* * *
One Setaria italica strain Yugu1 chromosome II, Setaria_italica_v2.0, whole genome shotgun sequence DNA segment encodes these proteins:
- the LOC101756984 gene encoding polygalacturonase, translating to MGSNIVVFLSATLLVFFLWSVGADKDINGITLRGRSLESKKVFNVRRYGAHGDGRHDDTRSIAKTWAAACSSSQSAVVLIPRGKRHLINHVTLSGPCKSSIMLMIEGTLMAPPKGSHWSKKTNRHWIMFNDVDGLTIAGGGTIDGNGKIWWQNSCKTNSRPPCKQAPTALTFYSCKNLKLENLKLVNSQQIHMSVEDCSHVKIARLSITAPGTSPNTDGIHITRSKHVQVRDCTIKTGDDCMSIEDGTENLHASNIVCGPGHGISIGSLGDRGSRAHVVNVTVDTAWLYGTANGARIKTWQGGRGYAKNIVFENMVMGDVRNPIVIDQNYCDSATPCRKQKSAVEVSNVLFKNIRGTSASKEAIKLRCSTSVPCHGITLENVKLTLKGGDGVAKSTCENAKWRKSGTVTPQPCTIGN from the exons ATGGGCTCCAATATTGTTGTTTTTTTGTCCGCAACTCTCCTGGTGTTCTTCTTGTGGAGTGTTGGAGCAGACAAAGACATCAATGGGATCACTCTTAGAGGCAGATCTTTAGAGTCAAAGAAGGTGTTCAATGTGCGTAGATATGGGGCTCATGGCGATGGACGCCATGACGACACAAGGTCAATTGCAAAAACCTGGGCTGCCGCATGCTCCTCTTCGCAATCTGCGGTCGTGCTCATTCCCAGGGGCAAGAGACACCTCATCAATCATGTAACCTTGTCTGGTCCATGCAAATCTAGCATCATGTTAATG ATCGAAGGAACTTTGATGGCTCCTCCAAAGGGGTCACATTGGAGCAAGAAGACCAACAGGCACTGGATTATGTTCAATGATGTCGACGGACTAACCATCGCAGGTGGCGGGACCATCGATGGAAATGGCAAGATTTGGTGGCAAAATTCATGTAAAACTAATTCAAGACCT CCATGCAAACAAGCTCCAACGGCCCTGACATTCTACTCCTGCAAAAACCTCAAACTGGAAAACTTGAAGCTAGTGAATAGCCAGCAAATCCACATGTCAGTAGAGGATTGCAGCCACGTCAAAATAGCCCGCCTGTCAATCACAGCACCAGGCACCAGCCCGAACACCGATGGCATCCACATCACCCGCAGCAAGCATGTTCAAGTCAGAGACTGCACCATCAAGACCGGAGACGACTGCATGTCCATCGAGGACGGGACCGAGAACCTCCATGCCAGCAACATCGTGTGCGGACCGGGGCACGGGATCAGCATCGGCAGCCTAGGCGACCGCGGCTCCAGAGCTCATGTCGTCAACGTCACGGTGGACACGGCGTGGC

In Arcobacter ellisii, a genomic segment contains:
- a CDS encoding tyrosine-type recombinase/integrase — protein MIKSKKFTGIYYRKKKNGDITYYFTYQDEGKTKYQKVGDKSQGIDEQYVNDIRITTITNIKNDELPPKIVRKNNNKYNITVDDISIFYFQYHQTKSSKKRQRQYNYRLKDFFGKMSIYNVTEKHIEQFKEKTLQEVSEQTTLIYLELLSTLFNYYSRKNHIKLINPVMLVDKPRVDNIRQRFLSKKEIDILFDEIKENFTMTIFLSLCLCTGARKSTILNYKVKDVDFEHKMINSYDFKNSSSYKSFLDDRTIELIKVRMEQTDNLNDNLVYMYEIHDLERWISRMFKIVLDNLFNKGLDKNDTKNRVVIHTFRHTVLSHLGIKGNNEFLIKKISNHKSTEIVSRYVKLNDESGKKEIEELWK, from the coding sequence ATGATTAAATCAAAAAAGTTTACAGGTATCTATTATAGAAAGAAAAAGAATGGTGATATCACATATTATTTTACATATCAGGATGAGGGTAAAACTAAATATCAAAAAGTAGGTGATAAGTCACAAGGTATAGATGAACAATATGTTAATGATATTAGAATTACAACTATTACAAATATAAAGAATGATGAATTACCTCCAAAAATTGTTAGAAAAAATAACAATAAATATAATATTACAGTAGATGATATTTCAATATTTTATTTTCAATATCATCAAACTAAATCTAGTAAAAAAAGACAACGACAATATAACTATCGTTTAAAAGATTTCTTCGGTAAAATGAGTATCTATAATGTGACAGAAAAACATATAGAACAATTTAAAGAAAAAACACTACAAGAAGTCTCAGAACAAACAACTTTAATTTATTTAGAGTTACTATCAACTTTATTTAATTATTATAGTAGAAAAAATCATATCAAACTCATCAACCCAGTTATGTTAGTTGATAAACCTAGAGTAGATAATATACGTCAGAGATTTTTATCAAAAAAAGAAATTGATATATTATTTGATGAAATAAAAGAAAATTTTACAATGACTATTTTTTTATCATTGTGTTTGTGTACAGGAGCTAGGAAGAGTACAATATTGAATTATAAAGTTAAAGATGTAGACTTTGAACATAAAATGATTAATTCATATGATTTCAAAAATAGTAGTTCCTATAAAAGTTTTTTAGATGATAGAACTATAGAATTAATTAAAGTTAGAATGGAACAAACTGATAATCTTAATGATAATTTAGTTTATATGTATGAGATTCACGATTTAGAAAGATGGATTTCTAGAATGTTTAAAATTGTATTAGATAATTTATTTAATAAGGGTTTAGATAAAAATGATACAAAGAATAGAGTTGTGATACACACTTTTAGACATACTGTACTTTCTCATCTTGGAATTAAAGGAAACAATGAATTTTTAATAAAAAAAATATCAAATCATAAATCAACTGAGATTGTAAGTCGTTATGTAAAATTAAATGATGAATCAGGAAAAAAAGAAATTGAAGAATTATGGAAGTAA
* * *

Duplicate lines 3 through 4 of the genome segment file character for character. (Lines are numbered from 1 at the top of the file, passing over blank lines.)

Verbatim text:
In Arcobacter ellisii, a genomic segment contains:
- a CDS encoding tyrosine-type recombinase/integrase — protein MIKSKKFTGIYYRKKKNGDITYYFTYQDEGKTKYQKVGDKSQGIDEQYVNDIRITTITNIKNDELPPKIVRKNNNKYNITVDDISIFYFQYHQTKSSKKRQRQYNYRLKDFFGKMSIYNVTEKHIEQFKEKTLQEVSEQTTLIYLELLSTLFNYYSRKNHIKLINPVMLVDKPRVDNIRQRFLSKKEIDILFDEIKENFTMTIFLSLCLCTGARKSTILNYKVKDVDFEHKMINSYDFKNSSSYKSFLDDRTIELIKVRMEQTDNLNDNLVYMYEIHDLERWISRMFKIVLDNLFNKGLDKNDTKNRVVIHTFRHTVLSHLGIKGNNEFLIKKISNHKSTEIVSRYVKLNDESGKKEIEELWK, from the coding sequence ATGATTAAATCAAAAAAGTTTACAGGTATCTATTATAGAAAGAAAAAGAATGGTGATATCACATATTATTTTACATATCAGGATGAGGGTAAAACTAAATATCAAAAAGTAGGTGATAAGTCACAAGGTATAGATGAACAATATGTTAATGATATTAGAATTACAACTATTACAAATATAAAGAATGATGAATTACCTCCAAAAATTGTTAGAAAAAATAACAATAAATATAATATTACAGTAGATGATATTTCAATATTTTATTTTCAATATCATCAAACTAAATCTAGTAAAAAAAGACAACGACAATATAACTATCGTTTAAAAGATTTCTTCGGTAAAATGAGTATCTATAATGTGACAGAAAAACATATAGAACAATTTAAAGAAAAAACACTACAAGAAGTCTCAGAACAAACAACTTTAATTTATTTAGAGTTACTATCAACTTTATTTAATTATTATAGTAGAAAAAATCATATCAAACTCATCAACCCAGTTATGTTAGTTGATAAACCTAGAGTAGATAATATACGTCAGAGATTTTTATCAAAAAAAGAAATTGATATATTATTTGATGAAATAAAAGAAAATTTTACAATGACTATTTTTTTATCATTGTGTTTGTGTACAGGAGCTAGGAAGAGTACAATATTGAATTATAAAGTTAAAGATGTAGACTTTGAACATAAAATGATTAATTCATATGATTTCAAAAATAGTAGTTCCTATAAAAGTTTTTTAGATGATAGAACTATAGAATTAATTAAAGTTAGAATGGAACAAACTGATAATCTTAATGATAATTTAGTTTATATGTATGAGATTCACGATTTAGAAAGATGGATTTCTAGAATGTTTAAAATTGTATTAGATAATTTATTTAATAAGGGTTTAGATAAAAATGATACAAAGAATAGAGTTGTGATACACACTTTTAGACATACTGTACTTTCTCATCTTGGAATTAAAGGAAACAATGAATTTTTAATAAAAAAAATATCAAATCATAAATCAACTGAGATTGTAAGTCGTTATGTAAAATTAAATGATGAATCAGGAAAAAAAGAAATTGAAGAATTATGGAAGTAA